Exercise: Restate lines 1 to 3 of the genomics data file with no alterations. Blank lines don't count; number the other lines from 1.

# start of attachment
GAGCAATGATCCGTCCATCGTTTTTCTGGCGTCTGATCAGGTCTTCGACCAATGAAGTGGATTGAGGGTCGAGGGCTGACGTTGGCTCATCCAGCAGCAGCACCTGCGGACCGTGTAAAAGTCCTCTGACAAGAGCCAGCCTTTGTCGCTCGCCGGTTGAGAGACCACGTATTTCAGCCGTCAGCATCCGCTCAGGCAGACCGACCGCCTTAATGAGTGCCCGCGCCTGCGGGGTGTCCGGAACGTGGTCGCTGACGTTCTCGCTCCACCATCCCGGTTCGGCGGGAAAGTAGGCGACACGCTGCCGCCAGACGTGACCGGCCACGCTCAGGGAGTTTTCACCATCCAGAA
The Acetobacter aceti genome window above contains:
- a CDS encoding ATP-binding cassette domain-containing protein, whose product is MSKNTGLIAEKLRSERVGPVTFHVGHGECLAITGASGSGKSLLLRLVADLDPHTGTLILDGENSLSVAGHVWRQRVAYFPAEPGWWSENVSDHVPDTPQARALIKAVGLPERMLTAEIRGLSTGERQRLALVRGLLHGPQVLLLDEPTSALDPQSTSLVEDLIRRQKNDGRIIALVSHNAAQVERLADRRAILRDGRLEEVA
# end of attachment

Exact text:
GAGCAATGATCCGTCCATCGTTTTTCTGGCGTCTGATCAGGTCTTCGACCAATGAAGTGGATTGAGGGTCGAGGGCTGACGTTGGCTCATCCAGCAGCAGCACCTGCGGACCGTGTAAAAGTCCTCTGACAAGAGCCAGCCTTTGTCGCTCGCCGGTTGAGAGACCACGTATTTCAGCCGTCAGCATCCGCTCAGGCAGACCGACCGCCTTAATGAGTGCCCGCGCCTGCGGGGTGTCCGGAACGTGGTCGCTGACGTTCTCGCTCCACCATCCCGGTTCGGCGGGAAAGTAGGCGACACGCTGCCGCCAGACGTGACCGGCCACGCTCAGGGAGTTTTCACCATCCAGAA
The Acetobacter aceti genome window above contains:
- a CDS encoding ATP-binding cassette domain-containing protein, whose product is MSKNTGLIAEKLRSERVGPVTFHVGHGECLAITGASGSGKSLLLRLVADLDPHTGTLILDGENSLSVAGHVWRQRVAYFPAEPGWWSENVSDHVPDTPQARALIKAVGLPERMLTAEIRGLSTGERQRLALVRGLLHGPQVLLLDEPTSALDPQSTSLVEDLIRRQKNDGRIIALVSHNAAQVERLADRRAILRDGRLEEVA